In the final leg of the Edinburgh World Writers’ conference, the Aboriginal writer Tony Birch muses on post-national literatureI discovered the post-national novel on Melbourne’s North Richmond railway station in 1971 when I was 15 years old. I had been expelled from school after falling through a shop window in a fight with another boy. I was slightly built but never bullied, as my father had taught me to box above my weight. Although I learned little in high school, I was a voracious reader. I’d held a public library card from the age of five, and picked up secondhand paperbacks whenever I could. My train was cancelled that day and I had a further half hour to wait. I retrieved a novel from my bag that I had borrowed from the library.Barry Hines’s A Kestrel for a Knave was published 1968. It is set in a depressed working-class area of northern England, a long way from inner Melbourne. Those around him – a bullying older brother, schoolyard thugs and psychopathic teachers – repeatedly whack Billy Casper, the slightly built boy at the centre of the novel. He finds salvation from violence through his love for a bird, a headstrong …read more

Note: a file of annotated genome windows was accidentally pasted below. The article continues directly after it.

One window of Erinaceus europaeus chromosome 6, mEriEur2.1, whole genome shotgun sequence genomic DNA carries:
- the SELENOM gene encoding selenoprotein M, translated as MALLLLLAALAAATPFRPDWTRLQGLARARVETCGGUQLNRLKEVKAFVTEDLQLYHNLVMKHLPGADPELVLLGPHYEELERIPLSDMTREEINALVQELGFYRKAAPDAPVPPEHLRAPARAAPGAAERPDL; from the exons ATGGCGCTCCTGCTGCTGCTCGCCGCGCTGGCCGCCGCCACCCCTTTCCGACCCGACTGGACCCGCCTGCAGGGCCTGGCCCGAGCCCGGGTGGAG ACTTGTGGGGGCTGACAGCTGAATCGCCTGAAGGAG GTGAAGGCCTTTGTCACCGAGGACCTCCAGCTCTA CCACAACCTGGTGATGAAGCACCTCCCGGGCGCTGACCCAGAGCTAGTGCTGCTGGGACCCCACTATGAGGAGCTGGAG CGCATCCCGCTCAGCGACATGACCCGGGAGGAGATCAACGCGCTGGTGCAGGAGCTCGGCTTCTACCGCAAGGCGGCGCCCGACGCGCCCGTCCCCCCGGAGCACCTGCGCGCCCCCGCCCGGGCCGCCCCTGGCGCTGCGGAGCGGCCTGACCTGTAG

Via: The Guardian | Books